More than half of pregnant women take some type of drug (prescription, over the counter, or illicit), use tobacco, or drink alcohol at some point before they deliver. Even the most careful mother-to-be may use something before she discovers that she’s pregnant. Heroin abuse, however, can have particularly devastating consequences.
Pregnant Women May be Reluctant to Disclose Illicit Drug Use
Illicit drugs like heroin don’t fall into the same category as prescription medications. A pregnant woman may be reluctant to tell her doctor that she has been or is continuing to use heroin. She may be concerned that the doctor may report her drug use to the police.
This concern may lead to the pregnant woman denying that she is using the illicit drug at all or telling the doctor that she is using but not being honest about the amount. In a worst-case scenario, she may avoid seeking regular prenatal care for herself and her unborn child.
The doctor needs to know the details of what a patient may be taking to provide the best possible care to the mother and baby. This is true whether she visits the doctor in an office, clinic, or the emergency room. If blood or urine samples are taken for testing and analysis, they are just to give the medical team information that is used to treat the patient. All patient information is kept confidential.
How Heroin Passes from Mother to Unborn Child
When a pregnant woman uses heroin, the drug crosses the placenta to the baby. This passing of the drug from mother to unborn child occurs because some of the unborn child’s blood vessels are found in the villi (small, hairlike projections) that extend into the wall of the uterus.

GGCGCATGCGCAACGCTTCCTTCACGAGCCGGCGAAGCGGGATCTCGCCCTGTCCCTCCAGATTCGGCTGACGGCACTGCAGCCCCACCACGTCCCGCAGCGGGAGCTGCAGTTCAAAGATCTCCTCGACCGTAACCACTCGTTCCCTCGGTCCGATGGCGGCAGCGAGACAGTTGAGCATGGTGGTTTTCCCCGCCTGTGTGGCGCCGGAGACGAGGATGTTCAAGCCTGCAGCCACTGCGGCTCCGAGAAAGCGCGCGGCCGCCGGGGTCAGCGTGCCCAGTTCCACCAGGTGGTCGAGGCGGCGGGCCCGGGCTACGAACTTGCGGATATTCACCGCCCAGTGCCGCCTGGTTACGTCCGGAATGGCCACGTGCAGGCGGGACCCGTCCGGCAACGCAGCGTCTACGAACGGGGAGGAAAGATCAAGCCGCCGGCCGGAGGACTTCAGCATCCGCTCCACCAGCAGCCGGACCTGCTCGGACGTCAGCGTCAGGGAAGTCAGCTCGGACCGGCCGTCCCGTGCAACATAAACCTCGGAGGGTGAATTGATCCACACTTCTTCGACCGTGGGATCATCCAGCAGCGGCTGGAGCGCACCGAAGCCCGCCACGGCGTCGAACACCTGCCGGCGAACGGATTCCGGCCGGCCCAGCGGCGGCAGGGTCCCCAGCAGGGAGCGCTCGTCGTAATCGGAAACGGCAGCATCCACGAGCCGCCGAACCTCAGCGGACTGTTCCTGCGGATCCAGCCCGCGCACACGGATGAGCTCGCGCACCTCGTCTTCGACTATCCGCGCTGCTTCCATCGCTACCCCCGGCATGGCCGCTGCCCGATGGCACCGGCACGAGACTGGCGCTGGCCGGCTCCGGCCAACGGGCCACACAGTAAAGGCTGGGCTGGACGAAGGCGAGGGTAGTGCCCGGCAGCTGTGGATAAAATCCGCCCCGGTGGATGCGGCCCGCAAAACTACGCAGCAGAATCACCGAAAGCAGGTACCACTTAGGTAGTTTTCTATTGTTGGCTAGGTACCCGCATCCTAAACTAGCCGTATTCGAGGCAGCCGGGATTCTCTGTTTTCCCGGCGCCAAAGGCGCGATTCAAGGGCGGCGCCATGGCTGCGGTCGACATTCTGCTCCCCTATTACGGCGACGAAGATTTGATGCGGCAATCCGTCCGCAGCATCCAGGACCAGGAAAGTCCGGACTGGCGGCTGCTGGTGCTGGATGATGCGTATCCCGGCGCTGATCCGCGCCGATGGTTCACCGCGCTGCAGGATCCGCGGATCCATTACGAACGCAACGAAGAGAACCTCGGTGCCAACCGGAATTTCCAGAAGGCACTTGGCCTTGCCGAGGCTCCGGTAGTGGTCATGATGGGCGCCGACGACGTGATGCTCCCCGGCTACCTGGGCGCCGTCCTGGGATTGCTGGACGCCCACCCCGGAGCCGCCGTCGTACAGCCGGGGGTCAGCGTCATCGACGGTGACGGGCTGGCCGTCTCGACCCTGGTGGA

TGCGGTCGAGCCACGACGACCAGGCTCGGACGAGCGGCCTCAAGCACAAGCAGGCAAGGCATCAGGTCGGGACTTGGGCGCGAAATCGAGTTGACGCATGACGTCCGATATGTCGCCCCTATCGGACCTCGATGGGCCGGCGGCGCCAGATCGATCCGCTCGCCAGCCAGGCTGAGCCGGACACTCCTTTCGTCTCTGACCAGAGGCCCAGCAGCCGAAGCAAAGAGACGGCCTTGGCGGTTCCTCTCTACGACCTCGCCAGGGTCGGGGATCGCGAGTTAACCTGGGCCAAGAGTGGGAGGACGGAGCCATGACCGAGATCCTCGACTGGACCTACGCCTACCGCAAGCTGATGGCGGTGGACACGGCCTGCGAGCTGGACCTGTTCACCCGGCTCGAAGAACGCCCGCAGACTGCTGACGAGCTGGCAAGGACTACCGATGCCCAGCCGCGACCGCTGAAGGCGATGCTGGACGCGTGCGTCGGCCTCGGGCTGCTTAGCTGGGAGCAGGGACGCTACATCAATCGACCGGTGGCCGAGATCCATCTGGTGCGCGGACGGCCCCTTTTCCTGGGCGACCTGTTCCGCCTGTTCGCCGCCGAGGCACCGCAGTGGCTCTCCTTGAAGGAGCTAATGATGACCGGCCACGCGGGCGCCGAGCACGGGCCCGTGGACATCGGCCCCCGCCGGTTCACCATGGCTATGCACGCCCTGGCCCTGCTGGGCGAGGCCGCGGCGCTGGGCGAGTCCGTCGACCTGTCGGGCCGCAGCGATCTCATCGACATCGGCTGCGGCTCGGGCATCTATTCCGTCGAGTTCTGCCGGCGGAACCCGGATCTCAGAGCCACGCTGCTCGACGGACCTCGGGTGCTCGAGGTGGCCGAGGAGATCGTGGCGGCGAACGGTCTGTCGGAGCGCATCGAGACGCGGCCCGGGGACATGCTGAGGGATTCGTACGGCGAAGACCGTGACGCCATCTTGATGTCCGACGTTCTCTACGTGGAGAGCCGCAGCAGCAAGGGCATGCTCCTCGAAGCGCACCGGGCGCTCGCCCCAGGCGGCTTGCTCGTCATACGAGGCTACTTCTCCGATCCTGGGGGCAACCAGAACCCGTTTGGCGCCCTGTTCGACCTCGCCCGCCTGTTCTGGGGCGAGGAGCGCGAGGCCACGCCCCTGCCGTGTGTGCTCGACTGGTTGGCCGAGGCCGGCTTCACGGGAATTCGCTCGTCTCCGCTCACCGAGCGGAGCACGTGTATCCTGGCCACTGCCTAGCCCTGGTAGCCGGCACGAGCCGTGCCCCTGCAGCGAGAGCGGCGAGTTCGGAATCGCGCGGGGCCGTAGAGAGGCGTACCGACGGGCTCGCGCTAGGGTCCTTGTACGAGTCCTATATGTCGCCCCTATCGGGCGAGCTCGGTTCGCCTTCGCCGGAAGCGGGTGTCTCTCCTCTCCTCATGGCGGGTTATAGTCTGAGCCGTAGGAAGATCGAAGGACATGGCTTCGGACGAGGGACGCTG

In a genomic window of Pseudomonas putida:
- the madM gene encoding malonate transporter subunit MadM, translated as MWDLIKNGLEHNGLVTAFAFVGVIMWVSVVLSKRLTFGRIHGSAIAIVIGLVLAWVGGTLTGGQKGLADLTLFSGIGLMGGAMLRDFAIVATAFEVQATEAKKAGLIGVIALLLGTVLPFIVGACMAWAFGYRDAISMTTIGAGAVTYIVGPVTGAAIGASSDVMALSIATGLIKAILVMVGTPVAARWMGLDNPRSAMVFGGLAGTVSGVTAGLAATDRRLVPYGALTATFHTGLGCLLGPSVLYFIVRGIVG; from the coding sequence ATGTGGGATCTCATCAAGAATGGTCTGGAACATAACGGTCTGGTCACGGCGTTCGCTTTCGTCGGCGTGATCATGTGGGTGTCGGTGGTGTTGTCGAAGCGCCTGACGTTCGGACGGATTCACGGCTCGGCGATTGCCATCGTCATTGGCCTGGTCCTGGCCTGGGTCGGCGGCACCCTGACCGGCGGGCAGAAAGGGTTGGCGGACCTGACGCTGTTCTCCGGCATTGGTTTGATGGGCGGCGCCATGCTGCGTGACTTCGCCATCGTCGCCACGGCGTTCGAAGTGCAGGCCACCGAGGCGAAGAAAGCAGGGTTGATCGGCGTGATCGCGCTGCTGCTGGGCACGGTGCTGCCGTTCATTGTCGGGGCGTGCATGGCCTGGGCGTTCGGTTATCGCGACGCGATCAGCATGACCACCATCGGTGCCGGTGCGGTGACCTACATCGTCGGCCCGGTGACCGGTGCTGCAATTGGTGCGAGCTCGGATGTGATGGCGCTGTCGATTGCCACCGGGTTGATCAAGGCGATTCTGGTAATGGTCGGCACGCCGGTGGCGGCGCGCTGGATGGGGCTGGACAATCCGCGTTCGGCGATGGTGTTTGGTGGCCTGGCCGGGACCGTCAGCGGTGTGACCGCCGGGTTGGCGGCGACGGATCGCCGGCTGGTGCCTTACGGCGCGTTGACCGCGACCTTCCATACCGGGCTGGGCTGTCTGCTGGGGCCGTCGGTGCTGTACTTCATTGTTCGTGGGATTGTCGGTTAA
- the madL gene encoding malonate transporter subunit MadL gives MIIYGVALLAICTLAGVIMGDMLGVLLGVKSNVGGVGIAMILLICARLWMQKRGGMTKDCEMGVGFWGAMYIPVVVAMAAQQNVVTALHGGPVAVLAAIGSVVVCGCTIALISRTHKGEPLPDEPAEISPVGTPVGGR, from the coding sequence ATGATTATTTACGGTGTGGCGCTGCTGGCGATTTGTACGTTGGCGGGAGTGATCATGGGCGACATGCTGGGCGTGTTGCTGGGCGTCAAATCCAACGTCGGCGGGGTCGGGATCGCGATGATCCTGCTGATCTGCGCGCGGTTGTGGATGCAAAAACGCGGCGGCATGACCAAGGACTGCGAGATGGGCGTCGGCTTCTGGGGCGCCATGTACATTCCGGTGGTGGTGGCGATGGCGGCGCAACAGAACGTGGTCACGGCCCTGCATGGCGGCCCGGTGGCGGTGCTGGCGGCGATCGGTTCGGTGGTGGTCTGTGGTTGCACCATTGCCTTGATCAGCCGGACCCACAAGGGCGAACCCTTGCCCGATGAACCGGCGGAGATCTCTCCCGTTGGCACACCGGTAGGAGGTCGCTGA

The mother’s blood passes through the spaces around the villi. A thin membrane is the only thing which separates the mother’s blood from the unborn baby’s blood in the villi. The drug in the mother’s blood crosses the membrane into the blood vessels in the villi. From there, it moves through the umbilical cord to the unborn child.
Pregnancy Complications from Heroin Abuse
Heroin abuse during pregnancy can lead to a number of unwanted consequences.
• Increased Risk of Miscarriage
Pregnant women using heroin who try to get off the drug “cold turkey” have a higher than normal risk of miscarriage. The sudden stop in use can cause uterine irritability.
This condition refers to the uterus contracting rhythmically before the due date. It is not the same as the Braxton-Hicks contractions that are a normal lead-up to going into labor. Some of these contractions can be quite painful, and they may be strong enough to trigger a miscarriage and/or lower fetal heart rate.
• Higher Risk of Premature Labor
The uterine irritability described above can also start premature labor in some instances. If the labor can’t be stopped, the baby may be born pre-term. Depending on the age of the baby at birth, he or she may have various health concerns. For example, lung issues stemming from the premature birth are quite common.
• Low Birth Weight
Babies born to women who are using opioids like heroin tend to be smaller. Some low-birthweight babies are at higher risk of getting infections, while others may be at higher risk for certain health conditions later in life, such as diabetes, heart disease, and high blood pressure.
• Addiction to Heroin
Some babies will be born addicted to heroin and will begin experiencing withdrawal symptoms starting a few hours or days after birth. The symptoms include:
- Difficulty gaining weight
- High-pitched crying
- Poor feeding
Seek Help for Heroin Abuse
It can be difficult to ask for help for heroin abuse. This is a treatable disease, however.
If you are struggling with addiction, be honest with your doctor about your concerns. Your physician will be much better able to provide quality care, whether it’s prenatal checkups or a referral to a drug and alcohol treatment center, if he or she knows the full story about your health.